Suburban DC school district responds to cyberattack
Prince George's County Public Schools — one of the largest school districts in the United States — announced on Monday that it discovered a cyberattack on its network.
The district is the second-largest in Maryland and serves more than 130,000 students in the Washington, D.C., suburbs. Officials did not respond to requests for comment.
District leaders initially said they were working to address a “broad network outage” that knocked out email and other services. On Monday night, the district released a statement saying 4,500 of the system’s 180,000 accounts were “impacted.”
The statement does not explain whether “impacted” means the accounts were simply accessed or if they had sensitive data stolen from them. The affected accounts primarily belonged to staff members, the statement said.
“The school system is still assessing the full scope of this incident, but as of this time, the main business and student information systems — Oracle and SchoolMAX — do not appear to be impacted,” officials said.
“Critical network systems have been restored and additional functions will continue to be brought back online tonight; however, out of an abundance of caution, all PGCPS users will be required to reset their passwords on Tuesday, Aug. 15.”
Impacted users will be contacted with more information about their accounts once a cybersecurity firm finishes its investigation of the incident, PGCPS said.
The district posted a similar message on its website, adding that any staff members who registered accounts with the county’s self-service password tool would need to reset their passwords. Some teachers wrote on Facebook that the page to change their password was not working.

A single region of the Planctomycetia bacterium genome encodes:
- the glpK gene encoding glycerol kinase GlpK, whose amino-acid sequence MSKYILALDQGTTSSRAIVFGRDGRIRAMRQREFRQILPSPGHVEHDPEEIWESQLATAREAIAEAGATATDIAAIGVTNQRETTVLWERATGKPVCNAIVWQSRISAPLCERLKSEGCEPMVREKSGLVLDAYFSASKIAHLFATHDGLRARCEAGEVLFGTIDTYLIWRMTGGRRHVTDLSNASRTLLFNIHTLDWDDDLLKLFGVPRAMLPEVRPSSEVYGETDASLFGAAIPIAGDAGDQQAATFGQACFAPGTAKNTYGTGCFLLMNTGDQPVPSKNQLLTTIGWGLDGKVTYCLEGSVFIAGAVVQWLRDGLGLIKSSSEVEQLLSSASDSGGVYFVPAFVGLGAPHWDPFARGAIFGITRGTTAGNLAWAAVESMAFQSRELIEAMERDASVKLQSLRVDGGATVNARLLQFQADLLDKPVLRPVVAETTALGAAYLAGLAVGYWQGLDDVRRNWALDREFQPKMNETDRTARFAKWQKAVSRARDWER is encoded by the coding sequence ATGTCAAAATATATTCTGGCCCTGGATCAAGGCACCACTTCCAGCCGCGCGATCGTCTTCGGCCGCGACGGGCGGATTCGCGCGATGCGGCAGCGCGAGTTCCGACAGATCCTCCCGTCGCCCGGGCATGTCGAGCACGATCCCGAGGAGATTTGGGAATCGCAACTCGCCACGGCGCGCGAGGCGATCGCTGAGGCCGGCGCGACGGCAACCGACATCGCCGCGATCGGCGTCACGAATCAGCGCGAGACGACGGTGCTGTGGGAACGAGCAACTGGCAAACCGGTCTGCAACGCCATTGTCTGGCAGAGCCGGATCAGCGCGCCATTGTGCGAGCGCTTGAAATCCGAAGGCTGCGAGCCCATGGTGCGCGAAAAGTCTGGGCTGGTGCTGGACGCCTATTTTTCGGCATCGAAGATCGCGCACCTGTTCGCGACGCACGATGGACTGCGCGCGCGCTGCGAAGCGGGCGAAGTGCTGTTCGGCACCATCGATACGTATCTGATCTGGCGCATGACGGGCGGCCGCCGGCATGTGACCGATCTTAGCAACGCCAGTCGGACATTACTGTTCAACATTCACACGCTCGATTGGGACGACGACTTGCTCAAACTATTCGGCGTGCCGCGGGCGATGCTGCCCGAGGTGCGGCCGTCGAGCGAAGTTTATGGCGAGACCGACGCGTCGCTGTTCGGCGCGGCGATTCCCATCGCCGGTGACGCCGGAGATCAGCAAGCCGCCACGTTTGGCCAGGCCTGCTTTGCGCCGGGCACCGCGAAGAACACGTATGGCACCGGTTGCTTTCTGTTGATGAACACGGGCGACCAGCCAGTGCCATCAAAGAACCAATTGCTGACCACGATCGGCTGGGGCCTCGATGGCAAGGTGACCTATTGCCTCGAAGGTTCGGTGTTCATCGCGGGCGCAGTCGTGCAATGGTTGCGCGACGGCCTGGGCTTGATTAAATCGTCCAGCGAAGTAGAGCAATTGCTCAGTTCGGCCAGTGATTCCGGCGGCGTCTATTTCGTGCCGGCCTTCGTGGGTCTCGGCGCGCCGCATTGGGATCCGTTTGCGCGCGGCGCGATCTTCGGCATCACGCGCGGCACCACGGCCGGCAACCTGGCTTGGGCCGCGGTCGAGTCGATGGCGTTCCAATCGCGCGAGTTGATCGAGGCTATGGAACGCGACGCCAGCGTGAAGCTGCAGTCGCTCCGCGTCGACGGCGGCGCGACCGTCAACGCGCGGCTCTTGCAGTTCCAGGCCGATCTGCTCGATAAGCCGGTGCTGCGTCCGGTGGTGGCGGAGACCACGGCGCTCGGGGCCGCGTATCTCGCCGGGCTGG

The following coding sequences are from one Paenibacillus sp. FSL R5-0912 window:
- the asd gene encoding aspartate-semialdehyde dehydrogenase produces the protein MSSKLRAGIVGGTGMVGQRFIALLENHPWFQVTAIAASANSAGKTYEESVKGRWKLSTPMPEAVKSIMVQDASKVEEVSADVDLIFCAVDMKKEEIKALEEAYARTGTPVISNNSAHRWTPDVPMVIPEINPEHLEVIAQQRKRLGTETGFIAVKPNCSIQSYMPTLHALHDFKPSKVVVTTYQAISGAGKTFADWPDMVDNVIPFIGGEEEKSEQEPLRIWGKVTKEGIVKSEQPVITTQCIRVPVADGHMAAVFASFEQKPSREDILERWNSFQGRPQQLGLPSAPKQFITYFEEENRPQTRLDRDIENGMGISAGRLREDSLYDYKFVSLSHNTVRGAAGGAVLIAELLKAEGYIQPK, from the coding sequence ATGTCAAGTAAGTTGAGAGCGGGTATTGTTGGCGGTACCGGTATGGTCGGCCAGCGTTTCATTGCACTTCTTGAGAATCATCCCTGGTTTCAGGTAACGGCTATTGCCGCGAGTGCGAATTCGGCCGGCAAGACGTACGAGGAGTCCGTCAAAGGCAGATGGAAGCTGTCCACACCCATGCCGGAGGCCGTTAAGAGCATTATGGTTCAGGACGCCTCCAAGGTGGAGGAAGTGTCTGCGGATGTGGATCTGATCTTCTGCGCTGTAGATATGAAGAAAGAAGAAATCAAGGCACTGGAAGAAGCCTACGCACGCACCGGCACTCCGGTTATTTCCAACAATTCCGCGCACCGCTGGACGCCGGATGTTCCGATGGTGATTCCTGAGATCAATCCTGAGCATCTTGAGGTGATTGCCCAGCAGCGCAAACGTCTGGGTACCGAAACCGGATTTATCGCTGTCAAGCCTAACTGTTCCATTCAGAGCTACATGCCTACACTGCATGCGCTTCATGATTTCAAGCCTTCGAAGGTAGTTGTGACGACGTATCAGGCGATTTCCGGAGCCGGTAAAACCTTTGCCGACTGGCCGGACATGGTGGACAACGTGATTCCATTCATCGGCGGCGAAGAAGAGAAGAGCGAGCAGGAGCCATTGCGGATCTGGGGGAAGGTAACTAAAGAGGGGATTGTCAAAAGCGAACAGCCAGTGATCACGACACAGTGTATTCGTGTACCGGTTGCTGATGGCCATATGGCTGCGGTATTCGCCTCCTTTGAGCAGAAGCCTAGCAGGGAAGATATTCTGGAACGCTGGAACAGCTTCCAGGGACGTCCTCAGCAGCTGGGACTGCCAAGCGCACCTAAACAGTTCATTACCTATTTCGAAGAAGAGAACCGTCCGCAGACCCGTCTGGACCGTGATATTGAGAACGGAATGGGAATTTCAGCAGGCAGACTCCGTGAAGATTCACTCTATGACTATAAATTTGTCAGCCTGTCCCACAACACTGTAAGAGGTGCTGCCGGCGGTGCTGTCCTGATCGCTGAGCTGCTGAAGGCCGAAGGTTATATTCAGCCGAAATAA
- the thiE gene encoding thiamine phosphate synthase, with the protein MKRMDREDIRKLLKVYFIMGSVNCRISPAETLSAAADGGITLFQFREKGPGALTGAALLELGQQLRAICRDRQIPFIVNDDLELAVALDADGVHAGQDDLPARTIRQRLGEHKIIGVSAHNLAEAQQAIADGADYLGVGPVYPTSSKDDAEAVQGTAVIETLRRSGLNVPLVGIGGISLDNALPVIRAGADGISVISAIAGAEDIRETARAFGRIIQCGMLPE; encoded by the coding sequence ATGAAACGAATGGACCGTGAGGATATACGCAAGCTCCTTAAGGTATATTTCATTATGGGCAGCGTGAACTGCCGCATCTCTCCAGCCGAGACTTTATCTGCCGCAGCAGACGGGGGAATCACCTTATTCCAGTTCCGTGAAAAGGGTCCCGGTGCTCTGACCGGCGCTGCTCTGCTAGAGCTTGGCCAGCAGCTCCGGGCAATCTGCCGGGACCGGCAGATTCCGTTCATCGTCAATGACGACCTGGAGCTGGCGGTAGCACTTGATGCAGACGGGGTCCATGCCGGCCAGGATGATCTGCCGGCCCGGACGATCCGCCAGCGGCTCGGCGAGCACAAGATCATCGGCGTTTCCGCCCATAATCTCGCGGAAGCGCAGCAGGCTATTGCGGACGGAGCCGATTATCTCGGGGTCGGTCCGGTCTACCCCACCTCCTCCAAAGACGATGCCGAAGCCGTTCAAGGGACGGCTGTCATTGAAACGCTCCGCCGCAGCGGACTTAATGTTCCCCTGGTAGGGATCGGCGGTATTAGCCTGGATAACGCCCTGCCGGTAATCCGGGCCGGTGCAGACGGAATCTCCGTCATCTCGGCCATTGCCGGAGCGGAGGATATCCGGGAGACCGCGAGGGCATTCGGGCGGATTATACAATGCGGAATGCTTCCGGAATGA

The attack comes as the district prepares for the first day of school on August 28. The comment section of the district’s Twitter statement was full of questions about whether class schedules for teachers would still be released.
The district did not respond to requests for comment about that or whether the incident was a ransomware attack.
The attack on PGPCS would be the latest in a string of incidents affecting the biggest school districts in the U.S. in 2023. Throughout the last school year, dozens of schools in Minnesota, Iowa, West Virginia, California, Pennsylvania, New Hampshire, Arizona, Massachusetts and more dealt with outages as well as the theft of sensitive student and employee data.
Down the road in Washington
The problem has become so concerning to the U.S. government that first lady Jill Biden reorganized her schedule in order to attend a White House-led “Cybersecurity Summit for K-12 Schools” last week.
Senior Biden administration officials announced a slate of measures at the event — including increased cybersecurity funding and private sector collaboration — designed to address the spate of cyberattacks.
Officials noted that a review had shown that the White House had limited regulatory authority over the education sector, prompting it to take other steps to address the issue.
“It's crystal clear: we must take cyberattacks on our schools just as seriously as we take physical attacks on critical infrastructure,” Deputy Education Secretary Cindy Marten told reporters.
“That's why, as we head back to school, it's critical we bring everyone together so we can help ensure that our schools are well equipped with the necessary guidance and also support so that we can raise awareness of this issue.”
Jonathan Greig is a Breaking News Reporter at Recorded Future News. Jonathan has worked across the globe as a journalist since 2014. Before moving back to New York City, he worked for news outlets in South Africa, Jordan and Cambodia. He previously covered cybersecurity at ZDNet and TechRepublic.